We use cookies to enhance your experience on our website. By continuing to use our website, you are agreeing to our use of cookies. You can change your cookie settings at any time. Find out more
0 Items
Select Page

Grammar and literacy glossary: A to C

Need a refresher on fronted adverbials or the passive voice? Get to know what your child is learning at school with our guide to common terms and phrases used in schools.

For help with general educational terms, take a look at the Education glossary.

For help with maths terms, take a look at the Maths glossary.

A–C | D–I | J–Q | R–S | T–Z

A | B | C | D | E | F | G | H | I | J | K | L | M | N | O | P | Q | R | S | T | U | V | W | X | Y | Z

A

Active voice

In a sentence with an active verb, the subject of the verb is doing the action. This is called the active voice.

Hilda strode into the goal area.

Activity: Active and passive voice

Sort the sentences to show whether they are in the active or passive voice.

Video: What are active and passive sentences?

Learn the difference between active verbs and passive verbs.

Adjective

An adjective gives more information about a noun. It often goes before the noun or after the verb ‘to be’ (‘is’, ‘am’, ‘are’, ‘was’, ‘were’, and so on).

The littlegreen bird pecked the juicy apple. The apple was delicious.

Adverb

An adverb gives more information about a verb, an adjective, another adverb or a clause. An adverb tells you how, when, where or how often something happens.

Later, a cat crept up the tree as the little green bird eagerly pecked the juicy apple twice and ate it noisily.

Some adverbs make a comment or link ideas.

Fortunately, we won. However, the other team played well.

Some adverbs are used to say how likely or possible something is.

We’ll definitely come to the party.

Some adverbs are used for emphasis.

The bag was terribly heavy.

Adverbial

A word or phrase that gives more information about a verb or clause. An adverbial can be an adverb, a phrase or a subordinate clause.

The bird ate the apple noisily.

 

The cat sleeps all day.

 

We’ll play when we get home.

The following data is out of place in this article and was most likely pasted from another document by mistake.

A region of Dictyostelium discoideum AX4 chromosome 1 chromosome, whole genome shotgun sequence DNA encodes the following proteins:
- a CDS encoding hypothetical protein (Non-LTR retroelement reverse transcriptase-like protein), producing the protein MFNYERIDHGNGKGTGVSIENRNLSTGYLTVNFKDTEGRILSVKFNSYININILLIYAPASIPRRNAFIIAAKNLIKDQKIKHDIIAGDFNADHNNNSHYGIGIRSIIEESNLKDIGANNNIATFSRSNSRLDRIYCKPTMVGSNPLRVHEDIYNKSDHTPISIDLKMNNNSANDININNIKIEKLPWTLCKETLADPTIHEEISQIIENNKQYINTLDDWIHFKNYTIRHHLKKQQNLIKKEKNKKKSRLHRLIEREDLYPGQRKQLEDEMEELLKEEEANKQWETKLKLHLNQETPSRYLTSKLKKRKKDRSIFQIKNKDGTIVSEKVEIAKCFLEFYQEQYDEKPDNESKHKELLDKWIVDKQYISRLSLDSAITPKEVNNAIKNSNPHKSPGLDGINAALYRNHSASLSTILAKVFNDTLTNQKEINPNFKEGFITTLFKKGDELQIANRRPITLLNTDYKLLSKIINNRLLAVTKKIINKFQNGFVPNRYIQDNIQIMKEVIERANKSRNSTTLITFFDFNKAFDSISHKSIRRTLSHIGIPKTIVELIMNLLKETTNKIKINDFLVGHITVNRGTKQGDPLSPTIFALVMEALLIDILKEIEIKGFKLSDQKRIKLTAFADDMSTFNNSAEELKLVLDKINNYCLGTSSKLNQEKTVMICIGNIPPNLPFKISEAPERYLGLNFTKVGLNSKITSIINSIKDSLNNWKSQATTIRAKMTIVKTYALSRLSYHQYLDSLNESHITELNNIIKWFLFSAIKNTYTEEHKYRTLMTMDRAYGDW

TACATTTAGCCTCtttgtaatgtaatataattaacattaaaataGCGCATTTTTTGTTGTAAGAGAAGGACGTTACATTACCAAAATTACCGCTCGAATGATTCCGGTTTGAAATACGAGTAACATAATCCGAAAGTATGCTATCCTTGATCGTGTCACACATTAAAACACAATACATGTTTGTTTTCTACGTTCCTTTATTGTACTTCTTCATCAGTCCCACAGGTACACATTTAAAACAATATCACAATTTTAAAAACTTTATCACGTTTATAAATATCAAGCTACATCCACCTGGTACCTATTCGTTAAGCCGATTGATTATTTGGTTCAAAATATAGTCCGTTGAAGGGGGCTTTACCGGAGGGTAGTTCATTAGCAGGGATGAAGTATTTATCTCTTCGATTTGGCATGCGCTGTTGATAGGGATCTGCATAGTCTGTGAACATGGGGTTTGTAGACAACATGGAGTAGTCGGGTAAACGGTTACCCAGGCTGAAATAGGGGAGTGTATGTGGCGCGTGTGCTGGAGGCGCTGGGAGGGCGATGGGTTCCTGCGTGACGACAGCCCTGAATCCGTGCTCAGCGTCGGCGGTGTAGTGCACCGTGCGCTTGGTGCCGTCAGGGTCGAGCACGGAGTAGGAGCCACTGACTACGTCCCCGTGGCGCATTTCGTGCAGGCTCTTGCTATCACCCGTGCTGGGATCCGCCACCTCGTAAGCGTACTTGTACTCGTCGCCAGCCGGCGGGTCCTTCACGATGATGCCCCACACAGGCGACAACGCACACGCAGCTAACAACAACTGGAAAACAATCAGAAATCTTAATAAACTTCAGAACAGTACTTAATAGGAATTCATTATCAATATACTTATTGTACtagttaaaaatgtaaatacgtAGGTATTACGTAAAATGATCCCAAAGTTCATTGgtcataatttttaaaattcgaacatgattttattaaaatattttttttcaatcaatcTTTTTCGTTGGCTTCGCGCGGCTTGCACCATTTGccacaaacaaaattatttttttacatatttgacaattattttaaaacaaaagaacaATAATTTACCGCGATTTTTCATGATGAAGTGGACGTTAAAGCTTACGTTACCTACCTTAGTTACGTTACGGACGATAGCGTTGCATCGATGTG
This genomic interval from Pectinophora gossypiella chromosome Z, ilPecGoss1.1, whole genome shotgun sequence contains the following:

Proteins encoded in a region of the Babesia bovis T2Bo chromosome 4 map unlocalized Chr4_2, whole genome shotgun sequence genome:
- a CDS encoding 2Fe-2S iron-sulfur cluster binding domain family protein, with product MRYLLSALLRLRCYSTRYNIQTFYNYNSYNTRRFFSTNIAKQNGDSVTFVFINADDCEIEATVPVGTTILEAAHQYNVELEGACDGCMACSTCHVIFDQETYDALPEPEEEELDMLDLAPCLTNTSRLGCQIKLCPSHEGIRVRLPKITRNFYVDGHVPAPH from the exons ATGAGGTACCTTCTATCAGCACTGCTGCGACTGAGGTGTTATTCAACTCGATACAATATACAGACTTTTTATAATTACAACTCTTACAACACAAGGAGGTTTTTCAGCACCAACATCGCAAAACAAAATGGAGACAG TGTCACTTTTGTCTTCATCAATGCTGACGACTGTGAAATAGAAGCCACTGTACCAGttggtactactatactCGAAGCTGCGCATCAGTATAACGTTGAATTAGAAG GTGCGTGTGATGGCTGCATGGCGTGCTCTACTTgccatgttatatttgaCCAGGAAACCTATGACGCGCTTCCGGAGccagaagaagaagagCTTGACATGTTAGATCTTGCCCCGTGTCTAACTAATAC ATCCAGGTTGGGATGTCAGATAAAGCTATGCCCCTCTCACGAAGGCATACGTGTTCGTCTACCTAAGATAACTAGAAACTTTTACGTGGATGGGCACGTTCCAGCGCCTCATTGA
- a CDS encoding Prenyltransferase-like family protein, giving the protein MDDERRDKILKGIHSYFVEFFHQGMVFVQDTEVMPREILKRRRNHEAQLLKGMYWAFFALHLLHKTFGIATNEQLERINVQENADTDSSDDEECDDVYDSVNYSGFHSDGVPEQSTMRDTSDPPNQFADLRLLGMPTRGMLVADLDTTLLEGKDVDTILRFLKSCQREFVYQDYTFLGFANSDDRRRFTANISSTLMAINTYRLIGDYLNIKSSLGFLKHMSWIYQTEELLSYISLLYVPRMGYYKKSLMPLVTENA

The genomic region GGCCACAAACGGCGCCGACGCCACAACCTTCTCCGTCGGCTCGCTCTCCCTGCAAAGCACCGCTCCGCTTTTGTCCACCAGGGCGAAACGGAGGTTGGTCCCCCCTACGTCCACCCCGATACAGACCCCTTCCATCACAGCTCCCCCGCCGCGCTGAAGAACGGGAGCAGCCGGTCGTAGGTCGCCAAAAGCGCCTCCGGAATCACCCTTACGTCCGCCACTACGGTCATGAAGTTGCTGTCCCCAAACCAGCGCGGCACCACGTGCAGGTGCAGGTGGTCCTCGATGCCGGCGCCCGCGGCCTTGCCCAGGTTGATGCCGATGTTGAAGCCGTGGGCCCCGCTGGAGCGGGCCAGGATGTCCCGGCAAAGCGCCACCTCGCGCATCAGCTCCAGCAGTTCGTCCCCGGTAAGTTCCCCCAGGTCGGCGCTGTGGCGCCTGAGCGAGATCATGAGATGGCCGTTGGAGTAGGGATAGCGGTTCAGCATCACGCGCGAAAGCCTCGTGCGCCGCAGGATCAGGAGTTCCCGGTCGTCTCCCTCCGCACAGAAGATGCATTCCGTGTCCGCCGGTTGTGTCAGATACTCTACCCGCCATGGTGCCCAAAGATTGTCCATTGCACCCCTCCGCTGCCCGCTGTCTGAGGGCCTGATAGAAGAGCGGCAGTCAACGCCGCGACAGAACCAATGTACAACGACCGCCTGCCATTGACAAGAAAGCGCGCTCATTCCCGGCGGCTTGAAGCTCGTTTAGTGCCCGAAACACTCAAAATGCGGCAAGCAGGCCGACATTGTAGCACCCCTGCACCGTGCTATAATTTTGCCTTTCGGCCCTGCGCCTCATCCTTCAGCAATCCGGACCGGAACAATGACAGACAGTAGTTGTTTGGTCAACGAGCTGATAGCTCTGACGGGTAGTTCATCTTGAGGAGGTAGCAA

Fronted adverbials are adverbials placed at the beginning of a sentence. There is usually a comma after a fronted adverbial. Watch our short animation for more information.

Video: What are fronted adverbials?

Learn how and when to use adverbials for time, place, manner or number.

Alphabetic code

This code shows us the relationship between the sounds of our speech (phonemes) and the written letter(s) of the alphabet and how these are used to match those sounds.

Ambiguity

When something has more than one possible meaning.

‘I hate annoying people.’

 

This could mean ‘I do not like to annoy people’ or ‘I do not like people who are annoying’.

‘It is a large furniture shop.’

 

This could mean ‘It is a shop which sells large furniture’ or ‘It is a large shop which sells furniture’.

Antonym

Words that mean the opposite of each other, such as wet and dry, full and empty, open and closed. The opposite of an antonym is a synonym.

Activity: Opposites

Draw lines to match the words to their opposites.

Video: What are synonyms and antonyms?

Learn how to use synonyms and antonyms.

Apostophe ‘

An apostrophe can be used to show when a word has been made shorter by dropping one or more letters. This is called a contraction. You usually use contractions in informal writing or when writing direct speech.

I am = I’m

 

did not = didn’t

 

could not = couldn’t

 

we are = we’re

 

you have = you’ve

 

she will/she shall = she’ll

An apostrophe can also show ownership or possession. This is called a possessive apostrophe. Possessive apostrophes show that something belongs to, or is for, someone or something. Often, a possessive apostrophe is used with a possessive s.

If a singular word doesn’t end in -s, add ’s:

The boy’s pen.

If a singular word ends in -s, add either ’s or just :

James’s hat; Nicholas hat.

If a singular word ends in -ss, still add ’s:

The princess’s crown.

If a plural ends in -s, just add :

The girls bags; the visitors car park; the calves horns.

If a plural doesn’t end in -s, add ’s:

Men’s coats.

Activity: Possessive apostrophe

Select the sentences that show the correct use of the possessive apostrophe.

Video: How to use apostrophes

Learn how and when to use apostrophes correctly, including possessive apostrophes.

Article

Definite article:

The determiner ‘the’ is the definite article.

The book is on the table.

Indefinite article:

The determiner ‘a/an’ is the indefinite article.

Bring me a book.

B

Blending

To say the individual sounds that make up a word and blend them together to hear the whole word for reading (for example, ‘s-a-t’ becomes ‘sat’). We say you blend to read and segment to spell.

Video: How to blend sounds to read words

Suzy Ditchburn explains how letter sounds can be blended to read words.

Book bands

A system of grouping books in bands of colour to represent different levels of reading difficulty. Read more about book bands and reading levels.

Brackets ( )

Used to separate a word or phrase that has been added to a sentence as an explanation or afterthought. If you take out the word or phrase between the brackets, the sentence should still make sense.

My birthday cake was chocolate (which is my absolute favourite) with chocolate icing and chocolate buttons on top as well.

Bullet points

Used to organise a list of points in order to make it clear. The text introducing the list of bullet points should end with a colon.

We gave the following reasons for wanting to have a party:

 

  • It was our last year in primary school.
  • We wanted to say goodbye to our teachers.
  • We had worked hard all year.

Luckily for us, the teachers agreed!

C

Clause